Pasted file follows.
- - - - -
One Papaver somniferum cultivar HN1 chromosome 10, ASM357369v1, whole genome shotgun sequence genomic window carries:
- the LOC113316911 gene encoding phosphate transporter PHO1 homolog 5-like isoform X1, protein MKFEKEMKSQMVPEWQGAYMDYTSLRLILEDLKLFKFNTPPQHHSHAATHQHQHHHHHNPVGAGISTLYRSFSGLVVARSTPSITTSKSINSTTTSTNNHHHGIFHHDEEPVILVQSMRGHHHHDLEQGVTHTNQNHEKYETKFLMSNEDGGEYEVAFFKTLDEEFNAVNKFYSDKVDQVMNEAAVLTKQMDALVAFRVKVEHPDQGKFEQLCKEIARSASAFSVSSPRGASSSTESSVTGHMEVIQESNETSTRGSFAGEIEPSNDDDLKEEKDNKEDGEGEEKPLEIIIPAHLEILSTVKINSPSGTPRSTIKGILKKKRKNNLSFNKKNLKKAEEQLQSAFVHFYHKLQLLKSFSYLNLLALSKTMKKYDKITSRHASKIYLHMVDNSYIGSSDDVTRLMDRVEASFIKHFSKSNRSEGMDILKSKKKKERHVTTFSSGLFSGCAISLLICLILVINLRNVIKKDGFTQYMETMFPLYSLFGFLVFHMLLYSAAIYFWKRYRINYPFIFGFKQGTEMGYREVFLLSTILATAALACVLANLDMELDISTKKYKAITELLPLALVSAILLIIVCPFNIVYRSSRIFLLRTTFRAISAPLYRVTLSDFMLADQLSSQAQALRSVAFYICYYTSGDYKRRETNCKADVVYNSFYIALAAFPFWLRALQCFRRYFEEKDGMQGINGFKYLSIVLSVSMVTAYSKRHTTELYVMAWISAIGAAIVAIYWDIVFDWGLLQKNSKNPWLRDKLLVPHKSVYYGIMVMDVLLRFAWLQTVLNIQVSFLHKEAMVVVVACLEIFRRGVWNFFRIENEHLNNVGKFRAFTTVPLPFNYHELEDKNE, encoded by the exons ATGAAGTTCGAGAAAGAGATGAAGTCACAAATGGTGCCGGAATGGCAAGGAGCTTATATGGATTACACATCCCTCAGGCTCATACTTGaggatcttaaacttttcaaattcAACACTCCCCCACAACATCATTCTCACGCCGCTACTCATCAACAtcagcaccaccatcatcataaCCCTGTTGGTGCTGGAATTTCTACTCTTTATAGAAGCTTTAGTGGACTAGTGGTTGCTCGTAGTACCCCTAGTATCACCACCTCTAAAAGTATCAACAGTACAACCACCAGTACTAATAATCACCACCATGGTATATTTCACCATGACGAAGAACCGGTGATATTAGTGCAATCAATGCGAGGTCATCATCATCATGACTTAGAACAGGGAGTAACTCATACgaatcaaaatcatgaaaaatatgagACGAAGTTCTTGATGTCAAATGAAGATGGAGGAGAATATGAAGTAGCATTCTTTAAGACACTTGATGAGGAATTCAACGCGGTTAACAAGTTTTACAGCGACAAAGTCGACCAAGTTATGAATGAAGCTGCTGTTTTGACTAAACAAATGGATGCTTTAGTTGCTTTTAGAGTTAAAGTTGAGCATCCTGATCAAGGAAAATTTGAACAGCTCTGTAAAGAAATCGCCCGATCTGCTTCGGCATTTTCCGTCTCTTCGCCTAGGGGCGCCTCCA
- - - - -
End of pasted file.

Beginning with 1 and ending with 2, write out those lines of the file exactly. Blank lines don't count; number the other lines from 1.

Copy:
One Papaver somniferum cultivar HN1 chromosome 10, ASM357369v1, whole genome shotgun sequence genomic window carries:
- the LOC113316911 gene encoding phosphate transporter PHO1 homolog 5-like isoform X1, protein MKFEKEMKSQMVPEWQGAYMDYTSLRLILEDLKLFKFNTPPQHHSHAATHQHQHHHHHNPVGAGISTLYRSFSGLVVARSTPSITTSKSINSTTTSTNNHHHGIFHHDEEPVILVQSMRGHHHHDLEQGVTHTNQNHEKYETKFLMSNEDGGEYEVAFFKTLDEEFNAVNKFYSDKVDQVMNEAAVLTKQMDALVAFRVKVEHPDQGKFEQLCKEIARSASAFSVSSPRGASSSTESSVTGHMEVIQESNETSTRGSFAGEIEPSNDDDLKEEKDNKEDGEGEEKPLEIIIPAHLEILSTVKINSPSGTPRSTIKGILKKKRKNNLSFNKKNLKKAEEQLQSAFVHFYHKLQLLKSFSYLNLLALSKTMKKYDKITSRHASKIYLHMVDNSYIGSSDDVTRLMDRVEASFIKHFSKSNRSEGMDILKSKKKKERHVTTFSSGLFSGCAISLLICLILVINLRNVIKKDGFTQYMETMFPLYSLFGFLVFHMLLYSAAIYFWKRYRINYPFIFGFKQGTEMGYREVFLLSTILATAALACVLANLDMELDISTKKYKAITELLPLALVSAILLIIVCPFNIVYRSSRIFLLRTTFRAISAPLYRVTLSDFMLADQLSSQAQALRSVAFYICYYTSGDYKRRETNCKADVVYNSFYIALAAFPFWLRALQCFRRYFEEKDGMQGINGFKYLSIVLSVSMVTAYSKRHTTELYVMAWISAIGAAIVAIYWDIVFDWGLLQKNSKNPWLRDKLLVPHKSVYYGIMVMDVLLRFAWLQTVLNIQVSFLHKEAMVVVVACLEIFRRGVWNFFRIENEHLNNVGKFRAFTTVPLPFNYHELEDKNE, encoded by the exons ATGAAGTTCGAGAAAGAGATGAAGTCACAAATGGTGCCGGAATGGCAAGGAGCTTATATGGATTACACATCCCTCAGGCTCATACTTGaggatcttaaacttttcaaattcAACACTCCCCCACAACATCATTCTCACGCCGCTACTCATCAACAtcagcaccaccatcatcataaCCCTGTTGGTGCTGGAATTTCTACTCTTTATAGAAGCTTTAGTGGACTAGTGGTTGCTCGTAGTACCCCTAGTATCACCACCTCTAAAAGTATCAACAGTACAACCACCAGTACTAATAATCACCACCATGGTATATTTCACCATGACGAAGAACCGGTGATATTAGTGCAATCAATGCGAGGTCATCATCATCATGACTTAGAACAGGGAGTAACTCATACgaatcaaaatcatgaaaaatatgagACGAAGTTCTTGATGTCAAATGAAGATGGAGGAGAATATGAAGTAGCATTCTTTAAGACACTTGATGAGGAATTCAACGCGGTTAACAAGTTTTACAGCGACAAAGTCGACCAAGTTATGAATGAAGCTGCTGTTTTGACTAAACAAATGGATGCTTTAGTTGCTTTTAGAGTTAAAGTTGAGCATCCTGATCAAGGAAAATTTGAACAGCTCTGTAAAGAAATCGCCCGATCTGCTTCGGCATTTTCCGTCTCTTCGCCTAGGGGCGCCTCCA